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May 28, 2013 / C H Thompson

Marxism continued 2

The Marxist, conflict approach emphasised a materialist interpretation of history, a dialectical method of analysis. This method on analysis is key to understanding where Marx was coming from; the dialectic (the conflict) between incomparable ideas is the springboard for social change. Marx goes on to argue this source of change comes from the contradictions particularly within the economic system. It’s worth noting here that Marx places great emphasis on economic factors as he argues people’s consciousness is a mere reflection of the social relationships of economic production, they do not provide the main source of change. Instead it is the conflict within the economic system which precipitates change. Marx’s emphasis on economic factors is referred to as a dialectical materialism.

The materialist view of history starts from the premise that the most important determinant of social life is the work people are doing, especially work that results in provision of the basic necessities of life, food, clothing and shelter. Marx thought that the way the work is socially organised and the technology used in production will have a strong impact on every other aspect of society. He maintained that everything of value in society results from human labour. Thus, Marx saw working men and women as engaged in making society, in creating the conditions for their own existence.

In the social production of their existence, men inevitably enter into definite relations, which are independent of their will, namely relations of production appropriate to a given stage in the development of their material forces of production. The totality of these relations of production constitutes the economic structure of society, the real foundation, on which arises a legal and political superstructure and to which correspond definite forms of social consciousness. The mode of production of material life conditions the general process of social, political and intellectual life. It is not the consciousness of men that determines their existence, but their social existence that determines their consciousness (Marx 1971:20).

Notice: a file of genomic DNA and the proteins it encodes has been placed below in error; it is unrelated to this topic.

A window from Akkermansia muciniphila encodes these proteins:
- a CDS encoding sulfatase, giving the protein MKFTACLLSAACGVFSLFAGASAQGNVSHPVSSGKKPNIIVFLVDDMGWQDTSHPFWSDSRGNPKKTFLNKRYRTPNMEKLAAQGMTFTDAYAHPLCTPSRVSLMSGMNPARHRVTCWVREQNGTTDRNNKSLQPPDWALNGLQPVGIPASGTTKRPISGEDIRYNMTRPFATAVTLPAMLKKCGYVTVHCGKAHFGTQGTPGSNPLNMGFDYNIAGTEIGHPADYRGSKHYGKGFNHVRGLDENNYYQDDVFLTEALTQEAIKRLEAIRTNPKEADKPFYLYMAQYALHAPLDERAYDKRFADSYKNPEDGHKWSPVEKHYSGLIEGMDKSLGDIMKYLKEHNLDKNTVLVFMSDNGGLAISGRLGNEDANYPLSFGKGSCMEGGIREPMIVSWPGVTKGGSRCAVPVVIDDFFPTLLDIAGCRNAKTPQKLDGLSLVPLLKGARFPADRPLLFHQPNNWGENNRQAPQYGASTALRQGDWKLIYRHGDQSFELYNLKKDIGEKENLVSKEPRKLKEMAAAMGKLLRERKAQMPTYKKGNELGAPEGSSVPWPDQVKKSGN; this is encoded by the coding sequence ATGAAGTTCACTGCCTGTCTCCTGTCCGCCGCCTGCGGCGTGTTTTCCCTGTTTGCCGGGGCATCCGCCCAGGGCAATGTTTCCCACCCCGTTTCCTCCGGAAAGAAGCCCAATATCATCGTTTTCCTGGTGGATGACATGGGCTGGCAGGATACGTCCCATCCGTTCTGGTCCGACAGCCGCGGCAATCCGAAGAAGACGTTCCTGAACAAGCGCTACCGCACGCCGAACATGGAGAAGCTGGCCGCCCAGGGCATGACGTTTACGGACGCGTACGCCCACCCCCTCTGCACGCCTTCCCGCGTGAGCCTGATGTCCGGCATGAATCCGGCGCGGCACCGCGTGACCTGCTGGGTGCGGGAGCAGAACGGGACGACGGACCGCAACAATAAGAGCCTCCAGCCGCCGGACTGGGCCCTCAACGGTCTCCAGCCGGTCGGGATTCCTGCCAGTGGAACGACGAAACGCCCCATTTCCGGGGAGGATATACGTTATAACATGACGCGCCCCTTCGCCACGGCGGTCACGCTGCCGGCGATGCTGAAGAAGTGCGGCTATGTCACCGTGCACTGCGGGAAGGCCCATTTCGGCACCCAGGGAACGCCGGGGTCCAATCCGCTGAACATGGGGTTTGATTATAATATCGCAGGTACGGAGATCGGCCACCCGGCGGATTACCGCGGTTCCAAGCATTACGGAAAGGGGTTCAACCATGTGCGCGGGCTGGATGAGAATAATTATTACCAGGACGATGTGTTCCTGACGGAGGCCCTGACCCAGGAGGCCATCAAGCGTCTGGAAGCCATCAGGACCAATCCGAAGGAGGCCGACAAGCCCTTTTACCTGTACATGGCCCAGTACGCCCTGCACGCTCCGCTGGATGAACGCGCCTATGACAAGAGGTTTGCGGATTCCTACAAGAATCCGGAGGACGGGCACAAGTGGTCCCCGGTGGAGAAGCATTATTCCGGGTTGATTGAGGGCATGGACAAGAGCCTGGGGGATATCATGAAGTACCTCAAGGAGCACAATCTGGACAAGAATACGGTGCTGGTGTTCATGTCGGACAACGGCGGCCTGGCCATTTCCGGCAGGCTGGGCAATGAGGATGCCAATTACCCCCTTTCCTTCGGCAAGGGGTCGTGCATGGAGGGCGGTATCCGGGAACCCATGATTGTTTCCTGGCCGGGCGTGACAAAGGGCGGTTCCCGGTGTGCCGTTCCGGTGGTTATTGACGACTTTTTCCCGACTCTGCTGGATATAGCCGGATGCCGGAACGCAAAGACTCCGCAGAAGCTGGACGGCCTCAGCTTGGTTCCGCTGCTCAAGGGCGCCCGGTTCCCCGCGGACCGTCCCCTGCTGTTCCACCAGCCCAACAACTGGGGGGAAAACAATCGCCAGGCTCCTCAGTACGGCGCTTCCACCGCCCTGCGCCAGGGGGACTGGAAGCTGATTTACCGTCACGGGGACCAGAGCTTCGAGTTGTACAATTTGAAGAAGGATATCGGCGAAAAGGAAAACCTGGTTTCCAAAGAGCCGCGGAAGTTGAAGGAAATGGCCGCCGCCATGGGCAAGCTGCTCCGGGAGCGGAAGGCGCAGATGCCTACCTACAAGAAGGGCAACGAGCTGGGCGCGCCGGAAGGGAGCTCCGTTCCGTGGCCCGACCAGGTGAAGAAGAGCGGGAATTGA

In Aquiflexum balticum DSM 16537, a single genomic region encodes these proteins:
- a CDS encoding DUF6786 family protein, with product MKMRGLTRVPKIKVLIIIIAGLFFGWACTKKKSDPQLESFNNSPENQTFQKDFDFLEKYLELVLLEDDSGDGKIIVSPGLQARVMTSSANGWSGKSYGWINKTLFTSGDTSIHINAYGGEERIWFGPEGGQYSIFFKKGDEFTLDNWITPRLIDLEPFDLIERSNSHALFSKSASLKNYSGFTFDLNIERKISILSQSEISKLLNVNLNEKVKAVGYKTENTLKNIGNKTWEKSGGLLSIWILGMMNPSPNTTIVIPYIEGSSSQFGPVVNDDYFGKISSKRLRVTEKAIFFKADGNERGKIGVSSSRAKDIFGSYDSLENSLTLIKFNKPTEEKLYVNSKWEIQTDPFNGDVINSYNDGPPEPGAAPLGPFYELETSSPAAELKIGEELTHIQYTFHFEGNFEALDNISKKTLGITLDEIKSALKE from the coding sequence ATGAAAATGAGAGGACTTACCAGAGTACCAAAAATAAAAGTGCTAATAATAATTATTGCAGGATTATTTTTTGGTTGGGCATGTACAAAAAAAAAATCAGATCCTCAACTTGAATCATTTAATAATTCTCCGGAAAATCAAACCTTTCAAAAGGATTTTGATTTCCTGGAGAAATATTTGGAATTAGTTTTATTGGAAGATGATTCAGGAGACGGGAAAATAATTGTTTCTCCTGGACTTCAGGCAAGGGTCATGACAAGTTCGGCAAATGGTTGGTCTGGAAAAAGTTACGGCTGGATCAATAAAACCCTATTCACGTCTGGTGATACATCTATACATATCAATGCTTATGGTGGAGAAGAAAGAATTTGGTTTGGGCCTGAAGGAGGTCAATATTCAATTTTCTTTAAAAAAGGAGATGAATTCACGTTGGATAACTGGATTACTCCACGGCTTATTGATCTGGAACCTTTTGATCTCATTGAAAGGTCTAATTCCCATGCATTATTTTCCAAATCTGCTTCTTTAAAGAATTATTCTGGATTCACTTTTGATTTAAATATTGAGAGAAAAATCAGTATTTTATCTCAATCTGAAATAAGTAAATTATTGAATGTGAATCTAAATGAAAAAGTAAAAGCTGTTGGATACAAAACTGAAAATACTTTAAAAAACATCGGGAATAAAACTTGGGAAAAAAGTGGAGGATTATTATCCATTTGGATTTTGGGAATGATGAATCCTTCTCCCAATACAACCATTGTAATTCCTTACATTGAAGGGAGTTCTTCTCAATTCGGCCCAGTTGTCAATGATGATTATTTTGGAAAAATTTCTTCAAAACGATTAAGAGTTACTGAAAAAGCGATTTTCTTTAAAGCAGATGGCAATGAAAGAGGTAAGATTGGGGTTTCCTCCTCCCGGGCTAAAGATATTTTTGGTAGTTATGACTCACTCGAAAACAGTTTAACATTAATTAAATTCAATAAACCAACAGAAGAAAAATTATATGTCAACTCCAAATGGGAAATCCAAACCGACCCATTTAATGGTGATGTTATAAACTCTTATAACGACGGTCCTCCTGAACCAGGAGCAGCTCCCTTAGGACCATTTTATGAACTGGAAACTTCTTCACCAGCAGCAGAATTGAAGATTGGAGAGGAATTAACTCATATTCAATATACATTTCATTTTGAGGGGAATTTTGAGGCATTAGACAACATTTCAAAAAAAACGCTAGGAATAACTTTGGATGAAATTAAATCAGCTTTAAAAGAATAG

Marx divided history into several stages, conforming to broad patterns in the economic structure of society. The most important stages for Marx’s argument were feudalism, capitalism, and socialism. The bulk of Marx’s writing is concerned with applying the materialist model of society to capitalism, the stage of economic and social development that Marx saw as dominant in 19th century Europe.

For Marx, the key institution of capitalist society is private property, the system by which capital (that is, money, machines, tools, factories, and other material objects used in production) is controlled by a small minority (ruling-class) of the population (who own the means of production). This arrangement leads to two opposed classes, the owners of capital (called the bourgeoisie/ruling-class) and the workers (called the proletariat/working-class), whose only property they ‘own’ is their labour, which they sell to the capitalists (when people get paid in the form of an hourly rate).

Owners, ruling-class who own the means of production, are seen as making profits by paying workers less than their work is worth and, thus, exploiting them. (In Marxist terminology, material forces of production or means of production include capital, land, and labour, whereas social relations of production refers to the division of labour and implied class relationships.)

By being confined to selling their labour the proletariat results in alienation. This is because the ‘production-line process’ of manufacturing results in a disconnect between the person making the commodity and the commodity being created. For example the different feeling you get when reading a book because you want to, against reading a book because you have to, say for school. Being ‘made’ to read gives you a sense of alienation between you and the book you’re forced to read.